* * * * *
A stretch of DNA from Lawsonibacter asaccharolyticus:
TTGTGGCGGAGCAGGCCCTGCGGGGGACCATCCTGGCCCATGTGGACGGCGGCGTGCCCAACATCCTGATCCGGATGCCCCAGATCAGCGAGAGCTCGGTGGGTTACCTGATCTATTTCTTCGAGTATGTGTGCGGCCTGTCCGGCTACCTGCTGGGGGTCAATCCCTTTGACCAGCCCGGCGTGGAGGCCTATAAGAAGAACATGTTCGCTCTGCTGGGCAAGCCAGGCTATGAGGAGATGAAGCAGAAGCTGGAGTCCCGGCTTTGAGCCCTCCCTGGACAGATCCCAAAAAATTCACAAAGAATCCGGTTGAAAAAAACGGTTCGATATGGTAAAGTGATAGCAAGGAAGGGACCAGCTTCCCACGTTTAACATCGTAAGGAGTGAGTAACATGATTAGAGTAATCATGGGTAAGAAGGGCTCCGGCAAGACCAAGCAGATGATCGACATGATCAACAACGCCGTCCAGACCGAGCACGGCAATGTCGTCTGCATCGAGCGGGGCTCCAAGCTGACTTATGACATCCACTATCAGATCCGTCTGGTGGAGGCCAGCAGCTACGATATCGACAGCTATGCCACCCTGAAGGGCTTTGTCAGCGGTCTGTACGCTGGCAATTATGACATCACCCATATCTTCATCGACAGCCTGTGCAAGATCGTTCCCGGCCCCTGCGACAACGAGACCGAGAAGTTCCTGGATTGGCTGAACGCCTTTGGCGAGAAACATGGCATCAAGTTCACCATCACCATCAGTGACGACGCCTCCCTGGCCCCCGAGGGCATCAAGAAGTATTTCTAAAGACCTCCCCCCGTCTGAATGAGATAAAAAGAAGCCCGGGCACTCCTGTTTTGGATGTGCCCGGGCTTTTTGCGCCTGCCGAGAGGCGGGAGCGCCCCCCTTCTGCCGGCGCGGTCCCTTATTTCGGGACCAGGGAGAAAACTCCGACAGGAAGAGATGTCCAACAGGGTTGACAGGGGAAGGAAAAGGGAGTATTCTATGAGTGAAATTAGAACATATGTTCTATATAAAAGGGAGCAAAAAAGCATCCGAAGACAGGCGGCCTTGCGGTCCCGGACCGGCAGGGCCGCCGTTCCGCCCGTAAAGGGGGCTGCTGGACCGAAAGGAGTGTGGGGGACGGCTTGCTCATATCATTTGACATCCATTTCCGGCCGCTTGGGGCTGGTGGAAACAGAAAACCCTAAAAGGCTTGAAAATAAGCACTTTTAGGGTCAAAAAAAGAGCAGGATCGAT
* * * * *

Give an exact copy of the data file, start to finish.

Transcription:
A stretch of DNA from Lawsonibacter asaccharolyticus:
TTGTGGCGGAGCAGGCCCTGCGGGGGACCATCCTGGCCCATGTGGACGGCGGCGTGCCCAACATCCTGATCCGGATGCCCCAGATCAGCGAGAGCTCGGTGGGTTACCTGATCTATTTCTTCGAGTATGTGTGCGGCCTGTCCGGCTACCTGCTGGGGGTCAATCCCTTTGACCAGCCCGGCGTGGAGGCCTATAAGAAGAACATGTTCGCTCTGCTGGGCAAGCCAGGCTATGAGGAGATGAAGCAGAAGCTGGAGTCCCGGCTTTGAGCCCTCCCTGGACAGATCCCAAAAAATTCACAAAGAATCCGGTTGAAAAAAACGGTTCGATATGGTAAAGTGATAGCAAGGAAGGGACCAGCTTCCCACGTTTAACATCGTAAGGAGTGAGTAACATGATTAGAGTAATCATGGGTAAGAAGGGCTCCGGCAAGACCAAGCAGATGATCGACATGATCAACAACGCCGTCCAGACCGAGCACGGCAATGTCGTCTGCATCGAGCGGGGCTCCAAGCTGACTTATGACATCCACTATCAGATCCGTCTGGTGGAGGCCAGCAGCTACGATATCGACAGCTATGCCACCCTGAAGGGCTTTGTCAGCGGTCTGTACGCTGGCAATTATGACATCACCCATATCTTCATCGACAGCCTGTGCAAGATCGTTCCCGGCCCCTGCGACAACGAGACCGAGAAGTTCCTGGATTGGCTGAACGCCTTTGGCGAGAAACATGGCATCAAGTTCACCATCACCATCAGTGACGACGCCTCCCTGGCCCCCGAGGGCATCAAGAAGTATTTCTAAAGACCTCCCCCCGTCTGAATGAGATAAAAAGAAGCCCGGGCACTCCTGTTTTGGATGTGCCCGGGCTTTTTGCGCCTGCCGAGAGGCGGGAGCGCCCCCCTTCTGCCGGCGCGGTCCCTTATTTCGGGACCAGGGAGAAAACTCCGACAGGAAGAGATGTCCAACAGGGTTGACAGGGGAAGGAAAAGGGAGTATTCTATGAGTGAAATTAGAACATATGTTCTATATAAAAGGGAGCAAAAAAGCATCCGAAGACAGGCGGCCTTGCGGTCCCGGACCGGCAGGGCCGCCGTTCCGCCCGTAAAGGGGGCTGCTGGACCGAAAGGAGTGTGGGGGACGGCTTGCTCATATCATTTGACATCCATTTCCGGCCGCTTGGGGCTGGTGGAAACAGAAAACCCTAAAAGGCTTGAAAATAAGCACTTTTAGGGTCAAAAAAAGAGCAGGATCGAT